CONFIRMED DEAD Former NPA spokesman Gregorio Rosal speaks at a press conference in Mountain Province on Jan. 8, 2004. Also known as Ka Roger, Rosal was confirmed dead by the Communist Party of the Philippines on Sunday, October 09, 2011. PDI PHOTO/JOAN BONDOC
LUCENA CITY—I often ate breakfast with Gregorio “Ka Roger” Rosal “over the phone” when he was still alive and active as spokesperson of the Communist Party of the Philippines (CPP).
In the early 2000s, it was my routine to call Rosal on his mobile phone every morning to get his reaction to the latest statement from the military or any reported events the previous day which I deemed had importance to the revolutionary movement.
Most often, our conversation ended with both of us asking about the breakfast fare we were having as we were talking on the phone.
Rosal loved to have kamote (sweet potato) for breakfast with a cup of kapeng barako (native coffee brew). Though he often longed to also have a bite of hot pan de sal.
As we were both having our morning meal, Rosal often requested this correspondent to read the day’s copy of the Philippine Daily Inquirer since his copy had yet to reach his hideout in the boondocks.
In exchange, this correspondent always had the next day’s scoop straight from the horse’s mouth, so to speak.
In our common desire to protect our lines of communication, we even agreed to have a password in case one of us lost his cell phone.
The password proved useful when Rosal lost his phone during his escape from the lair of the New People’s Army (NPA) on the boundary of Quezon and Bicol provinces.
The military at the time had been trumpeting that Rosal could have been seriously wounded and that government forces were scouring the area to find him.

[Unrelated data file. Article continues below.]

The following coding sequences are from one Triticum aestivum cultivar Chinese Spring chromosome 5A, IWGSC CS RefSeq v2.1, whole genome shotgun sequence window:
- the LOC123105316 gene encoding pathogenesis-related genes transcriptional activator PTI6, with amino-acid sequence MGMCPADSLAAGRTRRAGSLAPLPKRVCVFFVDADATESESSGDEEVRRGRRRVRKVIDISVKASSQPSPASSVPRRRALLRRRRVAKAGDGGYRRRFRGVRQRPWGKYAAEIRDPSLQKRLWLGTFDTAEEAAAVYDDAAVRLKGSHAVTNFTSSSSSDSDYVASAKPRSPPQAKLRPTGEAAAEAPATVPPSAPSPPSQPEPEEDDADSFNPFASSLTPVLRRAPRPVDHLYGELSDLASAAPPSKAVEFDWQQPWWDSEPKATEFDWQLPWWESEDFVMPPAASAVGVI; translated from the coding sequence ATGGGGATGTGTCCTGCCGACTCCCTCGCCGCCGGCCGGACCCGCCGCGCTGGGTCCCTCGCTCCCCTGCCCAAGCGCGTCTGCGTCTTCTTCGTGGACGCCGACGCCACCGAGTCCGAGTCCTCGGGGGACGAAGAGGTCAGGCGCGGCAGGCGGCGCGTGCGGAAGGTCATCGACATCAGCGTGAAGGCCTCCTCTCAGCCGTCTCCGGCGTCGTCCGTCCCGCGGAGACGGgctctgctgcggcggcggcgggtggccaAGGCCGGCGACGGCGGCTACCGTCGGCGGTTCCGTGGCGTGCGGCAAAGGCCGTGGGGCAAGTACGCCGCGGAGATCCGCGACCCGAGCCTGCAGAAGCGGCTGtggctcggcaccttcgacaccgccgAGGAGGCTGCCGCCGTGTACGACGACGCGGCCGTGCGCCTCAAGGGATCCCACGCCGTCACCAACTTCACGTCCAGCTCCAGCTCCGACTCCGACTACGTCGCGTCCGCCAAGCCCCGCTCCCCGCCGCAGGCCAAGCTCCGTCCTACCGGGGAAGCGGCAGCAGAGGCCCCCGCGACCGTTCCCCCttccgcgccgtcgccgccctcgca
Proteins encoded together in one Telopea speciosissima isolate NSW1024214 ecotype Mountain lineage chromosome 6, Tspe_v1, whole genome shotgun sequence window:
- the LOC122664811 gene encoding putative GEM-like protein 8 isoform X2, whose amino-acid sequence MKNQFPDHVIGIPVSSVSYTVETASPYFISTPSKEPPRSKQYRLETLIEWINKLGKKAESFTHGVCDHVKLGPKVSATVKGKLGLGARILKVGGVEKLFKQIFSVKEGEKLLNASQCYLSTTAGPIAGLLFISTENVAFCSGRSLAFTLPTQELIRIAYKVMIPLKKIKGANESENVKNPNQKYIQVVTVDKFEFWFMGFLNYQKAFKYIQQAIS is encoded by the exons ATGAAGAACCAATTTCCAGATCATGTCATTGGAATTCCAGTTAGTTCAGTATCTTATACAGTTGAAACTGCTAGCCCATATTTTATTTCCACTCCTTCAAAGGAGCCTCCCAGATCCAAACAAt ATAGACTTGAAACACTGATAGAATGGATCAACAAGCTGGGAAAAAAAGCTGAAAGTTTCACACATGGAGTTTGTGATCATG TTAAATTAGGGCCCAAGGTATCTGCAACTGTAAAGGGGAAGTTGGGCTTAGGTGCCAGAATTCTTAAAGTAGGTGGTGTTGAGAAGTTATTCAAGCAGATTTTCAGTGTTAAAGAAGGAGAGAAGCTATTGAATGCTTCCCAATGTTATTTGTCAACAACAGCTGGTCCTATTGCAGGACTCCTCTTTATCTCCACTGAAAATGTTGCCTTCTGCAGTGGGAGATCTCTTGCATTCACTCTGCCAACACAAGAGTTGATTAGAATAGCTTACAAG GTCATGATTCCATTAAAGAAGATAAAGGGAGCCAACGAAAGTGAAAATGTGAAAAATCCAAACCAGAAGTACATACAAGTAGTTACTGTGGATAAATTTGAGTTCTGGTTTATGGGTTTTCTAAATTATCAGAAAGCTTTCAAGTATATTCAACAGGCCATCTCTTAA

Rosal was able to give me a call through my number, which was written on a piece of paper tucked in his wallet, to belie the military report. As proof that he was really the one calling, Rosal gave the agreed password before he issued his statement over the phone.
My regular phone talk with Rosal ended sometime in late 1996. He sent word that the CPP had forbidden him from using his mobile phone as part of safety measures.
I expected Ka Roger to personally call me after a failed ambush on me in April 2007. But he did not and instead just issued a statement condemning the ambush. However, he often sent me his warm regards through my contacts in the rebel movement.
I first met Ka Roger in Mansalay, Mindoro Oriental, during the release of an NPA captive, Army Lieutenant Noel Buan, in 2001.
I was then having a conversation with then Justice Secretary Silvestre Bello III in the middle of a dry river when he spotted Rosal leaping from one boulder to another as he was approaching us.
When I introduced myself as an Inquirer correspondent, he gave me a tight hug and said: “At last, we met each other in person. It’s my pleasure meeting you.”
“So do I, Sir, so do I,” were the only words I could mutter.
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